“They really have to do something,” said Michael Holland, who oversees more than $4 billion, including Microsoft shares, as chairman of Holland & Co. in New York. “A dividend increase is a way for the board and management to signal their overall business is healthy.” Not doing it “would probably send an unintended signal,” he said.

Bloomberg bases its dividend estimates on seven criteria, including a company’s dividend history and public forecasts.

Same Strategy

Microsoft Chief Financial Officer Peter Klein said in January that he would hew closely to the strategy of his predecessor, Chris Liddell, who stepped down as CFO last year. The approach included holding a “target amount of cash” and using all operating cash left after capital expenditures and acquisitions for dividends and share repurchases, Klein said.

Microsoft spokesman Pete Wootton declined to comment.

Heather Bellini, an analyst at ISI Group in New York, concurs that Microsoft is likely to increase its dividend. Microsoft has typically focused on growth in operating profit to determine when to raise the dividend, she said in an e-mail.

“For fiscal 2010, given that we are forecasting operating income growth of 14 percent, we would expect an increase,” said Bellini, who advises buying the shares. Bellini also cautioned that any change to the tax rate on dividends may dissuade Microsoft from lifting it “materially.”

Microsoft will probably say fourth-quarter earnings per share rose to 46 cents, the average of analysts’ estimates compiled by Bloomberg, from 34 cents a year earlier. Analysts predict revenue will rise 16 percent to $15.3 billion.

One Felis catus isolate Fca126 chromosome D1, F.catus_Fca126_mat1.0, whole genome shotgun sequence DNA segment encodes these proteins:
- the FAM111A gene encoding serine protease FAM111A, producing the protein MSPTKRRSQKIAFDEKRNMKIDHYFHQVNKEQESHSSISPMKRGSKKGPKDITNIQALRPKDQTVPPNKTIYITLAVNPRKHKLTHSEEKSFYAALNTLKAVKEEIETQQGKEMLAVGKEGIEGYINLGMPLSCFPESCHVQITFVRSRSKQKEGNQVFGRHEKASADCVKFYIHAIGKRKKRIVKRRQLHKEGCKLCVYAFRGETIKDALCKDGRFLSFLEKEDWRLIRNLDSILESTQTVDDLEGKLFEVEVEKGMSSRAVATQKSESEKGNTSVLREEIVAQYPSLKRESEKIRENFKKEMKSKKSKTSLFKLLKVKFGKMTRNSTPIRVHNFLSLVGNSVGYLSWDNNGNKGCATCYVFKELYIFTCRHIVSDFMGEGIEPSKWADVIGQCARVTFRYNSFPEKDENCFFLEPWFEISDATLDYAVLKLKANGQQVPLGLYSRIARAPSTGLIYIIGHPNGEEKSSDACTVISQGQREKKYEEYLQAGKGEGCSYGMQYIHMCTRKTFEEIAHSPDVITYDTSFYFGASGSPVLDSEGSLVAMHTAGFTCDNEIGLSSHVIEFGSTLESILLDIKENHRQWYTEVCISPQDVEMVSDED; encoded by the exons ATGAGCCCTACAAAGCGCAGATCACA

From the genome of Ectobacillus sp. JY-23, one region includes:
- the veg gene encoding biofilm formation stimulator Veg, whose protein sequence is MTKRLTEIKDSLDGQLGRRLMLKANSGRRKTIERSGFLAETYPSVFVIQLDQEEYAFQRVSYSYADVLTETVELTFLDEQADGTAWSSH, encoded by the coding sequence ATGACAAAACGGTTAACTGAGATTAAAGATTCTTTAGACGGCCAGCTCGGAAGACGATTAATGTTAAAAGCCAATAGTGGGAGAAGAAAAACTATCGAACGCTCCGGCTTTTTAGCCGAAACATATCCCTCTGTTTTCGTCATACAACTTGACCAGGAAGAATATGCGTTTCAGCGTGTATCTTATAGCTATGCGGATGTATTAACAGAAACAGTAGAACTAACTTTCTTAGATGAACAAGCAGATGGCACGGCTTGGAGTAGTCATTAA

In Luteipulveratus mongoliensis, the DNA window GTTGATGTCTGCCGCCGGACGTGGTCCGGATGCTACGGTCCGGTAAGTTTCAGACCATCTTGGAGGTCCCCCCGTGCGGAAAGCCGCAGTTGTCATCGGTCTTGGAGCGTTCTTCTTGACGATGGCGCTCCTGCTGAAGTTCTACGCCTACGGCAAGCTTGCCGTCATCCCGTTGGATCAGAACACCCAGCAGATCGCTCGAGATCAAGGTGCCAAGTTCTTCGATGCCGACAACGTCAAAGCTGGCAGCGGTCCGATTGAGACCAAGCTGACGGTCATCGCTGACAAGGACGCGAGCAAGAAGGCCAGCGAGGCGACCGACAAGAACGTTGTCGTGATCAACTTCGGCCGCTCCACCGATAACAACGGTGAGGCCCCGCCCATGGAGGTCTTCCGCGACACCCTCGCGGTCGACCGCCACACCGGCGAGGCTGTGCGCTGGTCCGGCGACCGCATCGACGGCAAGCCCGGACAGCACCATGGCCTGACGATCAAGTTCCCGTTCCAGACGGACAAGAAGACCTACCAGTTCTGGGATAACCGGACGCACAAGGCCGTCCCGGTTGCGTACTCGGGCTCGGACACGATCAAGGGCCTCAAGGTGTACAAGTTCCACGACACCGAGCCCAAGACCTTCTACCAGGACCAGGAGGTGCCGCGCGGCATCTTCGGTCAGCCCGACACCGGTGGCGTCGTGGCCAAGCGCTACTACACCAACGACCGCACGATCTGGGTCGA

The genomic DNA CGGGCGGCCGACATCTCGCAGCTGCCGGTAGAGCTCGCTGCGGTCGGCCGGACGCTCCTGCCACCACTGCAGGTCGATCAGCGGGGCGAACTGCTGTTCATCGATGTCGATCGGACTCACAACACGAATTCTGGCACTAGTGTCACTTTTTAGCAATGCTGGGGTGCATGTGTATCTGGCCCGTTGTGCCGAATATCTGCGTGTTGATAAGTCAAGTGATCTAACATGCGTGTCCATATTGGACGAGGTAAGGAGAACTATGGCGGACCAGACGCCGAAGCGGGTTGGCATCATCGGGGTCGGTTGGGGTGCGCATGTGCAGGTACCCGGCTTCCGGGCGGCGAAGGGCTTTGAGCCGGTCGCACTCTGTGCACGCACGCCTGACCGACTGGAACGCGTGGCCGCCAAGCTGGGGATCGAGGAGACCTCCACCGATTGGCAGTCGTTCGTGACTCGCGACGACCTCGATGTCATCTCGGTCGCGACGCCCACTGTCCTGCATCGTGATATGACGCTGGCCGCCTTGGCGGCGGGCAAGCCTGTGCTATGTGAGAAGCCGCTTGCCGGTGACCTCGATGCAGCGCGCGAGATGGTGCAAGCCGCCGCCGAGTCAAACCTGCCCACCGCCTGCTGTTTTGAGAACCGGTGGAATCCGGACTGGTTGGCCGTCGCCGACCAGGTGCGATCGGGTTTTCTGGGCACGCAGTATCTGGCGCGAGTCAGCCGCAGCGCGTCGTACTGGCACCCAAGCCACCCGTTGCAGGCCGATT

PC Demand

The gains were fueled in part by rising demand for personal computers. Global PC sales rose 21 percent last quarter, according to Gartner Inc. outpacing the research firm’s forecast for a 19 percent climb. Intel Corp., the world’s biggest chipmaker, said last week that corporate spending is increasing.

Some technology companies have been turning away from large acquisitions, instead accumulating cash, which they may use for dividends and share buybacks, according to Bloomberg analysis. With International Business Machines Corp. and Analog Devices Inc. already boosting payouts this year, there’s increased pressure on other technology firms.

Bloomberg analysis predicts increases from Maxim Integrated Products, Broadridge Financial Solutions Inc. and Quality Systems Inc.

Over the past decade, Microsoft, with one of the biggest cash piles among non-banking companies, has experimented with strategies to return funds to shareholders.

Payout History

Microsoft declared its first dividend in 2003, when it had more than $43 billion in the bank. Less than two years later with cash mounting, the company paid a special one-time dividend of $3 a share.